(BIVN) – In the latest Volcano Watch article, USGS Hawaiian Volcano Observatory scientists pick up where they left off last week, telling part two of the series, “Old bombs found on Mauna Loa: The rest of the story”.
Last week’s Volcano Watch provided details of events leading up to the dropping of bombs on a Mauna Loa lava flow on December 27, 1935. Here’s the rest of the story.
Even though the 1935 Humu‘ula flow was still miles from Hilo, Thomas A. Jaggar, Director of the Hawaiian Volcano Observatory and architect of the experiment, requested aerial bombing of the lava. His motivation was to prevent the flow’s advance into the nearby Wailuku River, which would affect the city’s water supply.
Hours after bombs were dropped by U.S. Army Air Corps airplanes, Jaggar declared the bombing a success on a radio broadcast. “Our purpose was not to stop the lava flow, but to start it all over again at the source so that it will take a new course,” he said. The bombs were successfully dropped (“direct hits on all targets”), but Jaggar waited to see any effects on the lava flow.
The Humu‘ula flow slowed but continued to advance, and at 10 a.m. on Saturday, December 28, it turned northeast into the Hilo Forest Reserve 31 km (19 mi) from Hilo Bay. Fires ignited by the lava were visible from Hilo and posed an additional threat to Hilo’s water supply.
By late Saturday afternoon, Jaggar reported on the flow’s slowing, but was not yet prepared to say that it was the result of the previous day’s bombing. There were no reports of a new flow issuing from the vents, “which,” according to Jaggar, “was the object of the bombing.”
The flow stopped overnight but resumed its forward movement on Sunday evening and continued to advance toward the Wailuku River headwaters. By Thursday morning, January 2, 1936, the Humu‘ula flow was declared dead, but gas emissions from the Northeast Rift Zone vents continued.
Jaggar was convinced that the bombing “helped hasten end of the flow.” He said that “in a natural end, the lava would not cease so abruptly.” He expanded on this a few days later: “The Army in one day’s work has stopped a lava flow, which might have continued indefinitely, and have caused incalculable damage to forest, water resources, and city.” There was no mention of whether the diversion had been caused as originally hypothesized.
In late summer 1939, Jaggar visited the 1935 bombing targets. “A striking feature of the bombed area was the existence upstream from some bomb-holes, of tunnel-openings where pudgy pasty stiff semi-aa lava welled up as a heap or pudding. The smashing of the tunnel had cooled the oncoming liquid so that it dammed itself. This confirmed the theory that the bombing solidified the tunnel lava back into the heart of the mountain. With 12 hits out of 16, … there can be no question whatever that the bombing stopped the flow.” Jaggar confirmed his earlier post-bombing conclusion that the bombs had plugged the vent.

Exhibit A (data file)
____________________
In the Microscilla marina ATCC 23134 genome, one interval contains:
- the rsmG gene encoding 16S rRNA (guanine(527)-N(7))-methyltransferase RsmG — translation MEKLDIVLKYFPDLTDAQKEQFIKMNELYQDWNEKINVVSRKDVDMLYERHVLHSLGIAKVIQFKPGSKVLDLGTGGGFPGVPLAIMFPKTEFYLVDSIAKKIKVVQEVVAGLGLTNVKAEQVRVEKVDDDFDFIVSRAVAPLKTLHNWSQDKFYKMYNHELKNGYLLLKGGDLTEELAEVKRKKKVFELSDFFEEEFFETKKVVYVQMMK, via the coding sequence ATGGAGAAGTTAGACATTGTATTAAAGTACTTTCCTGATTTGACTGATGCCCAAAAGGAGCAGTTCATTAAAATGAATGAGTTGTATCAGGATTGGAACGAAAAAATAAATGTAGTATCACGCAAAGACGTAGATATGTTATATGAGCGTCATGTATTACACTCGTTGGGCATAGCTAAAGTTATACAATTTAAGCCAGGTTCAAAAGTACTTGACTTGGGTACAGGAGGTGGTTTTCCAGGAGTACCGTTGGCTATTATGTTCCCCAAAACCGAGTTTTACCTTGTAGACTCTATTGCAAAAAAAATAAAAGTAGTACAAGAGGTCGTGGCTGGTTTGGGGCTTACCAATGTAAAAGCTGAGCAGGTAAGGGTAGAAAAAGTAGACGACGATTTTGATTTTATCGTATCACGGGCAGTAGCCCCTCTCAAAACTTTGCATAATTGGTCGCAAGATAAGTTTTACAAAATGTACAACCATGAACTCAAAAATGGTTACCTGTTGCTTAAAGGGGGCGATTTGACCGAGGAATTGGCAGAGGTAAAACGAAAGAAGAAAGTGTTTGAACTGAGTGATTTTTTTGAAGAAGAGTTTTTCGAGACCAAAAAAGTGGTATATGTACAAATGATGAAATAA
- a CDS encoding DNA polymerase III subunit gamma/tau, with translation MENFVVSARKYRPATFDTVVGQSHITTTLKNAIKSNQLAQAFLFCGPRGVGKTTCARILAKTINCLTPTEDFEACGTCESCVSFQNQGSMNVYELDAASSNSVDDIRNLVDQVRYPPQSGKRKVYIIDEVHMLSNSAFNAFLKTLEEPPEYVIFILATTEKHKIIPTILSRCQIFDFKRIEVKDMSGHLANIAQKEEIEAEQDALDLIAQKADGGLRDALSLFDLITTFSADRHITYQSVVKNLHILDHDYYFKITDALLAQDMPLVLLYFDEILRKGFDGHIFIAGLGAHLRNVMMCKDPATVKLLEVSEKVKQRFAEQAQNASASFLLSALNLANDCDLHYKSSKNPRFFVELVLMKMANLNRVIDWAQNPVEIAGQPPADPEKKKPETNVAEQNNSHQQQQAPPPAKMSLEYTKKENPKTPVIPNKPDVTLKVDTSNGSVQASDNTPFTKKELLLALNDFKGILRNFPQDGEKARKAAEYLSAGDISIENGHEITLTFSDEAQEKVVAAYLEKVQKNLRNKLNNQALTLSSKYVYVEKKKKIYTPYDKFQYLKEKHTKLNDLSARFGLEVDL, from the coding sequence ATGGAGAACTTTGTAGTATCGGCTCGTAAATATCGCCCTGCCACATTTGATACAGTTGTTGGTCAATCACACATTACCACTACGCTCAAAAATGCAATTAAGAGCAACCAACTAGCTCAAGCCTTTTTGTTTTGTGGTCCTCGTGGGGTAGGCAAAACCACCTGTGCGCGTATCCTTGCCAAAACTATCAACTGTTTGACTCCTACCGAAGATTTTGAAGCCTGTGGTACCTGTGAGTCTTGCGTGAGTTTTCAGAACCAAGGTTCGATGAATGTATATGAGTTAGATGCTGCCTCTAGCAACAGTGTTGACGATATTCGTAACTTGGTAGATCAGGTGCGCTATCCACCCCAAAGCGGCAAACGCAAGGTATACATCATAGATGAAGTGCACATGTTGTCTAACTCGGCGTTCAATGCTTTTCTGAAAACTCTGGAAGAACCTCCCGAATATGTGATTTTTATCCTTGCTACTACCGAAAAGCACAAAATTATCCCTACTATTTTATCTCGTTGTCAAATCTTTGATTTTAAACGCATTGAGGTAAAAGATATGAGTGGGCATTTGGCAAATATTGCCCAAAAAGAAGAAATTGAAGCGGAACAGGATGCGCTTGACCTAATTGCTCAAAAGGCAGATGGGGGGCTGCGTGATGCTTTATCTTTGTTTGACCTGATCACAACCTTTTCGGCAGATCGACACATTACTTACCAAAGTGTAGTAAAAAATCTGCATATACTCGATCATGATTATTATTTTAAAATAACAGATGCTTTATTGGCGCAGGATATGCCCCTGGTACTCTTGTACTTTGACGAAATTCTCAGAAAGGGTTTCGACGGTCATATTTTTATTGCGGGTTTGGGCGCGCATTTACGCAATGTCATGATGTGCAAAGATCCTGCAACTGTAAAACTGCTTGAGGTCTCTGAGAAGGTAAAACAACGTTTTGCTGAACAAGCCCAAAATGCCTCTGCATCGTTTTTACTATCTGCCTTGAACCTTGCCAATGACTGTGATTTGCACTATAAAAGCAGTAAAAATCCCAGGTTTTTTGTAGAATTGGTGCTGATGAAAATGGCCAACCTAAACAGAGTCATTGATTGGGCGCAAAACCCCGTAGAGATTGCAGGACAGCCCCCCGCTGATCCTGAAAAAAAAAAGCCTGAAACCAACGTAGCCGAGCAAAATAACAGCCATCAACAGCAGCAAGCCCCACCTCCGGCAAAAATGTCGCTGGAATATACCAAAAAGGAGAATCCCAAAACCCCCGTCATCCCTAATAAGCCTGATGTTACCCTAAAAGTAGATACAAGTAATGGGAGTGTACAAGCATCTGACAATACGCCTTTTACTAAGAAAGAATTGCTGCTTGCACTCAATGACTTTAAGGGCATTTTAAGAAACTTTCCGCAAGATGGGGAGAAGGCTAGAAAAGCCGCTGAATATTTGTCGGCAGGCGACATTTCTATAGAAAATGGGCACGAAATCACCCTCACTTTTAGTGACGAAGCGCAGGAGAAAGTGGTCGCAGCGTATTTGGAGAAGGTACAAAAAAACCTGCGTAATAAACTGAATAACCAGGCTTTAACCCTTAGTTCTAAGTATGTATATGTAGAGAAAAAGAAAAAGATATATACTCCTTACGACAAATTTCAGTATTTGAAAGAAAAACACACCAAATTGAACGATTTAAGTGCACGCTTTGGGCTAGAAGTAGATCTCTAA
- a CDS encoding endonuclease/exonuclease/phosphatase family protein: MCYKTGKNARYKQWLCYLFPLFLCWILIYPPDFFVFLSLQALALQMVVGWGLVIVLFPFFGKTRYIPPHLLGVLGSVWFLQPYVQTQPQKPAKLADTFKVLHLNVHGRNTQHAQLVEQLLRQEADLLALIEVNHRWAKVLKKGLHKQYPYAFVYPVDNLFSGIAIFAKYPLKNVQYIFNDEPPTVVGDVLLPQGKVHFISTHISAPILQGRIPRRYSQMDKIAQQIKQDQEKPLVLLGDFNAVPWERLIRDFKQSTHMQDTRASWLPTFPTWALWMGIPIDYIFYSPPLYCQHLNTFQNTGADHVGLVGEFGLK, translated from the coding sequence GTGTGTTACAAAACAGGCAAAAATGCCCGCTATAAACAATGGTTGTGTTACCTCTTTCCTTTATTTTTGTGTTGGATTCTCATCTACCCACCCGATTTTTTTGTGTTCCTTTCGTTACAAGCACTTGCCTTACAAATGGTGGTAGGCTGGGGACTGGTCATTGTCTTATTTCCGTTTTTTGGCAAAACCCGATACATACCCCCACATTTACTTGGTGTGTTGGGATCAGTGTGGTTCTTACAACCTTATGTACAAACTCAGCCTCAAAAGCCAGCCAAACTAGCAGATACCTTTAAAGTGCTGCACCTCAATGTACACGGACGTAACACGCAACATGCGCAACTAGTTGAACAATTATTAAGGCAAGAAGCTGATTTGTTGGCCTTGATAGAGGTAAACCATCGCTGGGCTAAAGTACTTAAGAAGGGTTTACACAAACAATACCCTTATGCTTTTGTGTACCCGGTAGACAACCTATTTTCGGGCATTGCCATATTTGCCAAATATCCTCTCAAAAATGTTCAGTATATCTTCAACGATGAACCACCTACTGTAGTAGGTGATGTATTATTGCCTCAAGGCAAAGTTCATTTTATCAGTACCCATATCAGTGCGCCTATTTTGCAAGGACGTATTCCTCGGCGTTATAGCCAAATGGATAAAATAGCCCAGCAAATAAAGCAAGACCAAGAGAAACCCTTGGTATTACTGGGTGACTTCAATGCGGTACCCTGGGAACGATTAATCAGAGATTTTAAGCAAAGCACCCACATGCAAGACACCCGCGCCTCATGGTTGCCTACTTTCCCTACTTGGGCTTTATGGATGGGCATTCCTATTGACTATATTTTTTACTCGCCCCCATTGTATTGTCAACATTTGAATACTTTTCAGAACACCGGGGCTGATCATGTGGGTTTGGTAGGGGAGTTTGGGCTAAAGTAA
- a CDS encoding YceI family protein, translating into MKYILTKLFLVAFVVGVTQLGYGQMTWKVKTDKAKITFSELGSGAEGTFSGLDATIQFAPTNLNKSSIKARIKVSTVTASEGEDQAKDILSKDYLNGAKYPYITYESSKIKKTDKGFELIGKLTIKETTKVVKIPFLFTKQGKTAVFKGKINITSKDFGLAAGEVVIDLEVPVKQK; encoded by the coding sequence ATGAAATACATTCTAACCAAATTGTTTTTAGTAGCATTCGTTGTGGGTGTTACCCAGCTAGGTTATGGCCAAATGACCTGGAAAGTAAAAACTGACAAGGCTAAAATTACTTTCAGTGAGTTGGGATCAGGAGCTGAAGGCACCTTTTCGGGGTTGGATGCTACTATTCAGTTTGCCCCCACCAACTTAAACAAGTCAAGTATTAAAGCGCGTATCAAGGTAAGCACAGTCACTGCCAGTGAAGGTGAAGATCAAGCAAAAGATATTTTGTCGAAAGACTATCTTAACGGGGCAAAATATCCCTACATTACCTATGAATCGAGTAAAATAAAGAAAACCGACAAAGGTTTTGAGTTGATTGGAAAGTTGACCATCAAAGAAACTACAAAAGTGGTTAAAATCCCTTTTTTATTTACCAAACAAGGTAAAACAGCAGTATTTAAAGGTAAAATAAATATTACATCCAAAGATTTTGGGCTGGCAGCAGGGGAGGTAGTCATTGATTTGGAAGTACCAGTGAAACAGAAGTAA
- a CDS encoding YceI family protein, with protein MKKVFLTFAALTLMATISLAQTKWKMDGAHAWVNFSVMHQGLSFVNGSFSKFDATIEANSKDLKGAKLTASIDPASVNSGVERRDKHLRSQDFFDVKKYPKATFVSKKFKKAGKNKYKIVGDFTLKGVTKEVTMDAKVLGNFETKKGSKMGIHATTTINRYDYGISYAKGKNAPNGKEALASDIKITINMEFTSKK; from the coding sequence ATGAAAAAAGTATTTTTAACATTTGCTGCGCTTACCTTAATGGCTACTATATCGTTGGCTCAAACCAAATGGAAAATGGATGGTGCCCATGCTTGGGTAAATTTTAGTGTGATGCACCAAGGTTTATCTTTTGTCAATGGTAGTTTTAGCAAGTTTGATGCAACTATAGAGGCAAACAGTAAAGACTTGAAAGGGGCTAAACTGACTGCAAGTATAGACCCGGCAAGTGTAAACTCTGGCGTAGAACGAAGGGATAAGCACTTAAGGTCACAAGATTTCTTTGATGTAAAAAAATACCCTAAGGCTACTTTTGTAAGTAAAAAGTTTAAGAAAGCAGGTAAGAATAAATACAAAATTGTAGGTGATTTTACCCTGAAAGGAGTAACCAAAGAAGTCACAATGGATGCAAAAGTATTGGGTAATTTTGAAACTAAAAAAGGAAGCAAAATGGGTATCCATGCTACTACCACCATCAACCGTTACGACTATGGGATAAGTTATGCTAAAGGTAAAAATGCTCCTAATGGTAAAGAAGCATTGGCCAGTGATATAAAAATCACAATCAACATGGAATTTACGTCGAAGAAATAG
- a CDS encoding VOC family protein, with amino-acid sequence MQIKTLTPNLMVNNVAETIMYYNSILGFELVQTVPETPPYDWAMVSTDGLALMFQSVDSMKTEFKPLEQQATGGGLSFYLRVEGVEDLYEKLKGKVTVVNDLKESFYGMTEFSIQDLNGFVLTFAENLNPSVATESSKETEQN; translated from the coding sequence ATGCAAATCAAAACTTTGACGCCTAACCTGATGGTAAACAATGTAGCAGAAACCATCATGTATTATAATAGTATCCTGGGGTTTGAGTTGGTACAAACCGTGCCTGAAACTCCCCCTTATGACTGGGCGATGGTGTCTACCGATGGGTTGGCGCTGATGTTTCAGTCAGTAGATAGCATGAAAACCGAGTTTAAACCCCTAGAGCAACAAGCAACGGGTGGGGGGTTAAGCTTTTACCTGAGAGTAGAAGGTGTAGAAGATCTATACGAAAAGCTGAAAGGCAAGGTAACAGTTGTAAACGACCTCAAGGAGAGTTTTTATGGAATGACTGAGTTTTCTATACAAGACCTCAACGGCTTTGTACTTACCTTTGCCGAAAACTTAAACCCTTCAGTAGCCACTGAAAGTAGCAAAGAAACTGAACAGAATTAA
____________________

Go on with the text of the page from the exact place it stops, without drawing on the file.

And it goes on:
A field investigation in the late 1970s reached a different conclusion: “Ground examination of the bombing site showed no evidence that the bombing had increased viscosity, and … the cessation of the 1935 flow soon after the bombing must be considered a coincidence.”
Even as it unfolded, many were skeptical. Jaggar’s boss, Hawaii National Park Superintendent E.G. Wingate, planned to send explosives to the target areas via land because he didn’t believe aerial bombing would be accurate. The Army pilots doubted that bombs would have much effect on an active lava channel, and after dropping them, remained unconvinced.
Regarding the success or failure of using explosives to influence the 1935 lava flow, our view is that the bombing was carried out as the eruption was already waning. Bombing did not start a new flow at the source as Jaggar originally hoped. The Humuʻula flow did not cease abruptly after the bombing but died slowly over the following week. The 1970s investigation confirmed no thickening of vent lava by the bombs as Jaggar claimed.
Volcanologists continually improve methods to forecast lava flows and the hazards they pose. But decisions about lava diversion must be made by local emergency managers. The practicality of lava flow diversion in Hawai‘i is addressed in our December 25, 2014, Volcano Watch.
Back to the 1935 pointer bomb on Mauna Loa. Perhaps it should be left intact as a reminder that lava diversion may not be technically, economically, nor socially feasible for most future Hawaiian eruptions, but is an option that could be considered for some situations.